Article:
ANNUAL REPORT 2020
Rising to meet the challenges of our ever-changing world
Diversity safety duplicated+82K
Diversity data generated13
Grants provided for conservationUSD 30.9M
Contributions to future diversityUSD 17.9M
Diversity conserved736 K
Countries receiving samples78
Sir Peter Crane – Executive Board Chair, Crop Trust
When we look back over the achievements and challenges of 2020, we cannot ignore the profound and ongoing effect of COVID-19. As this crisis demonstrates, humanity cannot afford to become complacent.
Stefan Schmitz – Executive Director, Crop Trust
No aspect of the Crop Trust’s work in 2020 was left untouched by the upheaval caused by the COVID-19 pandemic.
What we did
A Decade of Wild Genetic Diversity
We’re already seeing the CWR Project’s benefits for smallholder and subsistence farmers. In China, Kazakhstan and Chile, for example, fields are flourishing with drought-tolerant varieties of alfalfa.
At the Cutting Edge of Pre-breeding
This project is using exciting new methods and tools, like speed breeding and genomics, to revolutionize the breeding of improved varieties of neglected crops, which will get climate-smart crops into the hands of smallholder farmers more quickly.
Delivering CWR-derived Varieties into Farmers’ Hands
Pre-breeding aims to isolate desired genetic traits from crop wild relatives and introduce them into breeding lines that are more readily crossable with modern seeds. Under the Crop Wild Relatives Project, new pre-bred lines are being evaluated under field conditions with breeders and farmers.
What we did
Safer Genebanks Today and Tomorrow
Genebanks faced major challenges in 2020, but, thanks to the extraordinary efforts of genebank staff, collections of crop diversity under the CGIAR Genebank Platform remain safe.
Strengthening Genebanks in Africa
Even amid the immense challenges of pandemic lockdowns, Seeds for Resilience partners enthusiastically embraced the goal of strengthening their operations to safeguard unique crop diversity.
A Growing Bank of Knowledge
Building information systems that truly serve genebank technicians, curators, breeders and researchers is a key aspect of improving the global system for ex situ conservation
Pivoting to Digital-First Communications
All Crop Trust events in 2020 swiftly switched to digital, the team focused on increased outreach through partnerships with high-reach platforms to expand their reach and deliver messages to key audiences and communities. Participation in high-reach digital events increased views and reach substantially and, at the same time, dramatically cut travel and conference expenditures.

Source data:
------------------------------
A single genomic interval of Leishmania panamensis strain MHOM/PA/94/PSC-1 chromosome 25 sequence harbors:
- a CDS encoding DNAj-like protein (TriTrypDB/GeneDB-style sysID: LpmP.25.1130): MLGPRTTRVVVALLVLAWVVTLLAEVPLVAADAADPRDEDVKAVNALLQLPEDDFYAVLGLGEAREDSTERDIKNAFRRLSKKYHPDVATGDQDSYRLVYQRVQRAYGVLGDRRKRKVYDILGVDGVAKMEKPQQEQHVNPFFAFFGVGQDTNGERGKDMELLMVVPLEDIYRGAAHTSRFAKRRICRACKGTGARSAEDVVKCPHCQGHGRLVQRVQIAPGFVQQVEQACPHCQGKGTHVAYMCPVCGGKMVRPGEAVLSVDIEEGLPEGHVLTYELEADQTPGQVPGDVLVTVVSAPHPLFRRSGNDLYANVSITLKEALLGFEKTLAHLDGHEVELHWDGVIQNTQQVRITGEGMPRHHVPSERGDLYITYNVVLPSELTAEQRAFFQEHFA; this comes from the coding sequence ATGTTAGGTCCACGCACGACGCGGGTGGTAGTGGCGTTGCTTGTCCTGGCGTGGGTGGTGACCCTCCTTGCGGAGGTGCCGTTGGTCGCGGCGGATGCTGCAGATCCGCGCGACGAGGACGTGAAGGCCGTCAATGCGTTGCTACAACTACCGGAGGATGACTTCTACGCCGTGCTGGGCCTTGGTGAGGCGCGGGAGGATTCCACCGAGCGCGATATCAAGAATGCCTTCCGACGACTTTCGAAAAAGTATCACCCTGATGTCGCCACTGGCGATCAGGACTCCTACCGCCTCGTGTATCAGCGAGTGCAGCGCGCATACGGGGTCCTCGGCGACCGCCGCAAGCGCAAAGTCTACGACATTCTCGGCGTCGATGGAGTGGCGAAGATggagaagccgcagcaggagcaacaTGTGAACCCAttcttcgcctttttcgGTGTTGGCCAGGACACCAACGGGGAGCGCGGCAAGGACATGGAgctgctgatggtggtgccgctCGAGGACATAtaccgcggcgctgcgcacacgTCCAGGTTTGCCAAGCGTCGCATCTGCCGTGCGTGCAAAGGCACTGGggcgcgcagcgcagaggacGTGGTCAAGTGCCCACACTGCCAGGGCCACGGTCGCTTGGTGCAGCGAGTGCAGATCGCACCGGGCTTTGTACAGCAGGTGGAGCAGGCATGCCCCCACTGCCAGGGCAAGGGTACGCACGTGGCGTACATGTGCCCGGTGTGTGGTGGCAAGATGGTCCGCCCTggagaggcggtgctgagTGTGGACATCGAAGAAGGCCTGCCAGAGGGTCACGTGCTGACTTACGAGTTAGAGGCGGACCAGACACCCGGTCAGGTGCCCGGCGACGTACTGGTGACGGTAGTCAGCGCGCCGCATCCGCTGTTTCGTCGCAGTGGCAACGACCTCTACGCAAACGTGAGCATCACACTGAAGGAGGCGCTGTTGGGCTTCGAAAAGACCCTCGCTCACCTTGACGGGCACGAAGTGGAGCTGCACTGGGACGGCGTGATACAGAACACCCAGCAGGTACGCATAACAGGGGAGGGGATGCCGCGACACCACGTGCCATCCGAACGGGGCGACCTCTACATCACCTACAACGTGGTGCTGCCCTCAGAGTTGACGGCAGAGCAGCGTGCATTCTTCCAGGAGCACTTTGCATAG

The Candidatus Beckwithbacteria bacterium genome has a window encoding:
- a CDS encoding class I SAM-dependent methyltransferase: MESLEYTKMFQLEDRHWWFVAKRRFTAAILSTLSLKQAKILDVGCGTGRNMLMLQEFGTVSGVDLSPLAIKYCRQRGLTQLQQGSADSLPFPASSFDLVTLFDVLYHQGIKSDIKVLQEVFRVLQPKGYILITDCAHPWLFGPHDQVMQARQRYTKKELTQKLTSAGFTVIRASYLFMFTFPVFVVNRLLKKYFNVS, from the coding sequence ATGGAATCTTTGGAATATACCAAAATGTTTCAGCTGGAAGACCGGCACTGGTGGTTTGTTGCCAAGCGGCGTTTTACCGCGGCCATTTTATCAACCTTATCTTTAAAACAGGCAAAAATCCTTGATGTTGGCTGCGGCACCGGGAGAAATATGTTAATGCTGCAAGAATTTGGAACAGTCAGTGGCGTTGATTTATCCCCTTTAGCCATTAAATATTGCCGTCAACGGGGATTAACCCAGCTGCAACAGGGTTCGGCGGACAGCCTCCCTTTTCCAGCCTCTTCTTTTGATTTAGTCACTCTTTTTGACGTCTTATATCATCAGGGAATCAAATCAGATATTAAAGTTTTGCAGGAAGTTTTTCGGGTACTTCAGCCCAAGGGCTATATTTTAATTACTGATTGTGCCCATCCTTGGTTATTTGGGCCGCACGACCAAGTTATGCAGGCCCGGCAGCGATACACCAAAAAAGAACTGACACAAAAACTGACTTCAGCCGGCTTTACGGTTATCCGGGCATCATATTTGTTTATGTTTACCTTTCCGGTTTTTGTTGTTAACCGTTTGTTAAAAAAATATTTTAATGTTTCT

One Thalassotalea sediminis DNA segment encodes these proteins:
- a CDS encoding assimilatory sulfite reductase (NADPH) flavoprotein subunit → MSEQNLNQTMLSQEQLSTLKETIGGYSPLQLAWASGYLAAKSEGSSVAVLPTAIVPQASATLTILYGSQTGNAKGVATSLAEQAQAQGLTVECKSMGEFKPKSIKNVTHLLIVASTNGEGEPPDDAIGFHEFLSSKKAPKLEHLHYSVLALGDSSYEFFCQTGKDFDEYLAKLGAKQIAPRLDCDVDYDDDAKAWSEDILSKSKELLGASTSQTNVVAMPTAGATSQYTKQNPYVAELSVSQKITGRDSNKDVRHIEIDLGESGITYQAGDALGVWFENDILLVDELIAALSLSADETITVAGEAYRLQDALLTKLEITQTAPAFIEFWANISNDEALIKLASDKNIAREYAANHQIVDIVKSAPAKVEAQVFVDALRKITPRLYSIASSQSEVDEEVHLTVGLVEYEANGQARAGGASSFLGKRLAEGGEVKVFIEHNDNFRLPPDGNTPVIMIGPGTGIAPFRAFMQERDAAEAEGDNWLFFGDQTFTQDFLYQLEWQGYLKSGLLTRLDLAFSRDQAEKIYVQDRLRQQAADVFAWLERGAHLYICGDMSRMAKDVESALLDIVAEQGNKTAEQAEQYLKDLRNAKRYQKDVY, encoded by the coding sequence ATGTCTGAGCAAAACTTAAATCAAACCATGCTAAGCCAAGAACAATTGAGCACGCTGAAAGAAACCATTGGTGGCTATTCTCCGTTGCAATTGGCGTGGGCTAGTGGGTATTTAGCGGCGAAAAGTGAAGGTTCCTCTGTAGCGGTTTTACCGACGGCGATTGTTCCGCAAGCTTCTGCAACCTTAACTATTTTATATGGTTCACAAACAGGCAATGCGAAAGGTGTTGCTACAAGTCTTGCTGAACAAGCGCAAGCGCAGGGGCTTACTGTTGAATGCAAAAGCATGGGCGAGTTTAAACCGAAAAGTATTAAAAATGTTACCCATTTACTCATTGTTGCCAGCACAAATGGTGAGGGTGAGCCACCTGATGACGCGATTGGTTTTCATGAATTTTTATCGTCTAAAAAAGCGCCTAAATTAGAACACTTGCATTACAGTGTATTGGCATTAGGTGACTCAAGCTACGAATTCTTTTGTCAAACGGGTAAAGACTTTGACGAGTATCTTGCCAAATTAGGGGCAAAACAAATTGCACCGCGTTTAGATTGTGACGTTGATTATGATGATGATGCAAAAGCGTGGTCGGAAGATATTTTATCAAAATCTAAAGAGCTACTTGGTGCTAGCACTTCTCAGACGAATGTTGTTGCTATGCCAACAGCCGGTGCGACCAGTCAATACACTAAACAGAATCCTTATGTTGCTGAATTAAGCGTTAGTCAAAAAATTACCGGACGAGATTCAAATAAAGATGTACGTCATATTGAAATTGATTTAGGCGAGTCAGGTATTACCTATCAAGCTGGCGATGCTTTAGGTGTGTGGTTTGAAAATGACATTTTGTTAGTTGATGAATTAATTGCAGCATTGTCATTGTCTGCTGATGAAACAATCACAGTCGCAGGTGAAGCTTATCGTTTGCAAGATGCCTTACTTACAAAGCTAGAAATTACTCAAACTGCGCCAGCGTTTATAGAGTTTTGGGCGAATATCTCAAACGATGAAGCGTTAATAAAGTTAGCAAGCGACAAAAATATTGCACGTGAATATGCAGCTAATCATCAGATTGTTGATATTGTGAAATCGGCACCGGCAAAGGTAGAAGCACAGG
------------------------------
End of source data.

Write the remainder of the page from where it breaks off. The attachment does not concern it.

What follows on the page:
To maintain critical activities in 2020 under COVID-19 restrictions, our project partners were forced to take extraordinary measures—with some leaving family to stay on-site at their workplaces, ensuring that vulnerable plant materials and ongoing experiments would be looked after. It is because of these individual and collective sacrifices that project activities were able to continue at all in 2020.
Rising to the Occasion from Home
Shifting to remote work and dealing with rapidly changing COVID-19 restrictions certainly shook us all up—but it has also been a tremendous opportunity to rethink our old processes and mindset so we can continue to evolve as an organization.
Securing Our Food Forever
Funding Crop Diversity in Perpetuity
The Endowment Fund is an exciting idea to provide a sustainable, long-term financing mechanism and make possible the Crop Trust’s important work of safeguarding crop diversity in perpetuity.
In 2020, the Innovative Finance Working Group focused primarily on developing a Food Security Bond (FSB) concept, and a feasibility study on the FSB was carried out.
Looking Ahead: Responsible Investing
The Crop Trust considers integrating environmental, social and governance (ESG) concerns into its investment process to be an important part of its investment strategy, and one that supports its broader mission and objectives.
Strengthening Genebanks in Africa
“Even amid the immense challenges of pandemic lockdowns, Seeds for Resilience partners enthusiastically embraced the goal of strengthening their operations to safeguard unique crop diversity.”-Nora Castañeda-Álvarez, Project Manager, Seeds4Resilience
Setting priorities for building resilience
The Seeds for Resilience Project completed its first full year in 2020, supporting national genebanks in Nigeria, Zambia, Kenya, Ethiopia and Ghana to step up their efforts to safeguard their collections efficiently and effectively.
Activities in 2020 were guided by reviews of the genebanks conducted in late 2019. Staff at partner genebanks identified priority crop collections—totaling 60,000 accessions—and created their plans and budgets for better conserving, safety duplicating and sharing crop diversity.
Priority crops collections include barley, beans, cassava, coffee, cowpea, enset, finger millet, forages, okra, pearl millet, pigeon pea, rice, species of the genus Solanum, sorghum, sweet potato and yam.
They also studied quality management systems and the GRIN-Global data management software and documented standard operating procedures for such key tasks as germplasm distribution and seed conservation.
In July 2020, a Community of Practice (CoP) on Communications was formed. This CoP, designed to bring together the communications staff of partner genebanks, is building a space to share ideas and knowledge on communications and outreach.
Other activities focused on identifying key user groups and preparing work plans—to grow ever stronger in the years to come.